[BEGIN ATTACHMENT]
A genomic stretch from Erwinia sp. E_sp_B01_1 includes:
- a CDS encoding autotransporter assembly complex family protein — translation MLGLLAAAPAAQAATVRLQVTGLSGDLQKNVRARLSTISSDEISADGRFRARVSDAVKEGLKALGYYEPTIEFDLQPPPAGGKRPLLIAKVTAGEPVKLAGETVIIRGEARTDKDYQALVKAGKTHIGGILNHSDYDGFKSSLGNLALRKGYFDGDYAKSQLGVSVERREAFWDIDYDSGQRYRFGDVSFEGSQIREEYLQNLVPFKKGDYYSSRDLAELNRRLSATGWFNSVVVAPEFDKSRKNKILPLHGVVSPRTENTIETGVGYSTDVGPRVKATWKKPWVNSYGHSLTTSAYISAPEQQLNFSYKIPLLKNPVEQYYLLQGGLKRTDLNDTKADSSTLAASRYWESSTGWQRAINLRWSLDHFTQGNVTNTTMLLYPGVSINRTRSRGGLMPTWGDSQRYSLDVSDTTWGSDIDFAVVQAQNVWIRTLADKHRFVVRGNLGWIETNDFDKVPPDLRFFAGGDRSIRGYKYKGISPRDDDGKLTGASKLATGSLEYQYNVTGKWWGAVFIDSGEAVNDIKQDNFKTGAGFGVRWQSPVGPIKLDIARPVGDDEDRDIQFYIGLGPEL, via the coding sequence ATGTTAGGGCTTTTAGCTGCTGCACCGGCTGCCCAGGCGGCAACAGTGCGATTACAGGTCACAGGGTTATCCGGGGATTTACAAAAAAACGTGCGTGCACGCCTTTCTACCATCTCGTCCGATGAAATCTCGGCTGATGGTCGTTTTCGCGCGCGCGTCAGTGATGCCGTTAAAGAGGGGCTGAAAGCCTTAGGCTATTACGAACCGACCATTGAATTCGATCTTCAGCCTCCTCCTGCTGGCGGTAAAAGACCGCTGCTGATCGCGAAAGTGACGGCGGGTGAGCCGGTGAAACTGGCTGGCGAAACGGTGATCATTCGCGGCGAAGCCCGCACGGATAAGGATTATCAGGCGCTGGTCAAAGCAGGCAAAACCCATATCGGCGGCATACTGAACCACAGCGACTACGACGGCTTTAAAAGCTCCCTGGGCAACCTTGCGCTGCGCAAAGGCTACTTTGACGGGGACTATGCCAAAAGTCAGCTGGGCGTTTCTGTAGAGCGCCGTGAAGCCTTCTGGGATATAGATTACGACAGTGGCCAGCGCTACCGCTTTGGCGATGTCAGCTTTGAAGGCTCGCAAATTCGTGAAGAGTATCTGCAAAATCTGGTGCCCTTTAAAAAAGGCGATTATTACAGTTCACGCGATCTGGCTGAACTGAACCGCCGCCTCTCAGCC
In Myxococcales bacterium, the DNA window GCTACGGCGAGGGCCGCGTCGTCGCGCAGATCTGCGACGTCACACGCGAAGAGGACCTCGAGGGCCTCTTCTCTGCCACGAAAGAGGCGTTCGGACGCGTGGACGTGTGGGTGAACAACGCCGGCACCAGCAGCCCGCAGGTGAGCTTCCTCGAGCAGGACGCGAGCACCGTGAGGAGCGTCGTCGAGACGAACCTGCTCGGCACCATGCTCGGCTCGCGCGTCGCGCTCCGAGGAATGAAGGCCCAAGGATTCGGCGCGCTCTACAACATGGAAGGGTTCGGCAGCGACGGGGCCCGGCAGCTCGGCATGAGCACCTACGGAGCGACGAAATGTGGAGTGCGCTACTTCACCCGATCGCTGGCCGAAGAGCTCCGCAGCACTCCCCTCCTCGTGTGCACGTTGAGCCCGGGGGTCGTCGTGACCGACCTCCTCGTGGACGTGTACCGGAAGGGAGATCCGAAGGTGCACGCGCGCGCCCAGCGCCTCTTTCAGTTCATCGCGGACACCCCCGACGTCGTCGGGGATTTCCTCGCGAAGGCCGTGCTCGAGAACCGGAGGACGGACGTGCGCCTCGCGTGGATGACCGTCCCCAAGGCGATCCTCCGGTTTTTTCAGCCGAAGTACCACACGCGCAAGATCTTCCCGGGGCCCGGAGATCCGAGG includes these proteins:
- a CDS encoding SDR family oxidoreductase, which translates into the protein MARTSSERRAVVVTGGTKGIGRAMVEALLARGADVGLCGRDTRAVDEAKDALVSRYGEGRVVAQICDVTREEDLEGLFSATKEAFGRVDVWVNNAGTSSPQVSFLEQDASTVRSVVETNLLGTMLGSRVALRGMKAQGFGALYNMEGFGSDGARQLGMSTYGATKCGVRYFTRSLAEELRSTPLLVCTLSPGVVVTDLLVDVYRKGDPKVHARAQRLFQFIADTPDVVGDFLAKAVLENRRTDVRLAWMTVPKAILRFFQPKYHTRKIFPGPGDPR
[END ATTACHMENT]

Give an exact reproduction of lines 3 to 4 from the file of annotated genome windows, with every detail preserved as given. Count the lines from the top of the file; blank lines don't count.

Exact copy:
In Myxococcales bacterium, the DNA window GCTACGGCGAGGGCCGCGTCGTCGCGCAGATCTGCGACGTCACACGCGAAGAGGACCTCGAGGGCCTCTTCTCTGCCACGAAAGAGGCGTTCGGACGCGTGGACGTGTGGGTGAACAACGCCGGCACCAGCAGCCCGCAGGTGAGCTTCCTCGAGCAGGACGCGAGCACCGTGAGGAGCGTCGTCGAGACGAACCTGCTCGGCACCATGCTCGGCTCGCGCGTCGCGCTCCGAGGAATGAAGGCCCAAGGATTCGGCGCGCTCTACAACATGGAAGGGTTCGGCAGCGACGGGGCCCGGCAGCTCGGCATGAGCACCTACGGAGCGACGAAATGTGGAGTGCGCTACTTCACCCGATCGCTGGCCGAAGAGCTCCGCAGCACTCCCCTCCTCGTGTGCACGTTGAGCCCGGGGGTCGTCGTGACCGACCTCCTCGTGGACGTGTACCGGAAGGGAGATCCGAAGGTGCACGCGCGCGCCCAGCGCCTCTTTCAGTTCATCGCGGACACCCCCGACGTCGTCGGGGATTTCCTCGCGAAGGCCGTGCTCGAGAACCGGAGGACGGACGTGCGCCTCGCGTGGATGACCGTCCCCAAGGCGATCCTCCGGTTTTTTCAGCCGAAGTACCACACGCGCAAGATCTTCCCGGGGCCCGGAGATCCGAGG includes these proteins:
- a CDS encoding SDR family oxidoreductase, which translates into the protein MARTSSERRAVVVTGGTKGIGRAMVEALLARGADVGLCGRDTRAVDEAKDALVSRYGEGRVVAQICDVTREEDLEGLFSATKEAFGRVDVWVNNAGTSSPQVSFLEQDASTVRSVVETNLLGTMLGSRVALRGMKAQGFGALYNMEGFGSDGARQLGMSTYGATKCGVRYFTRSLAEELRSTPLLVCTLSPGVVVTDLLVDVYRKGDPKVHARAQRLFQFIADTPDVVGDFLAKAVLENRRTDVRLAWMTVPKAILRFFQPKYHTRKIFPGPGDPR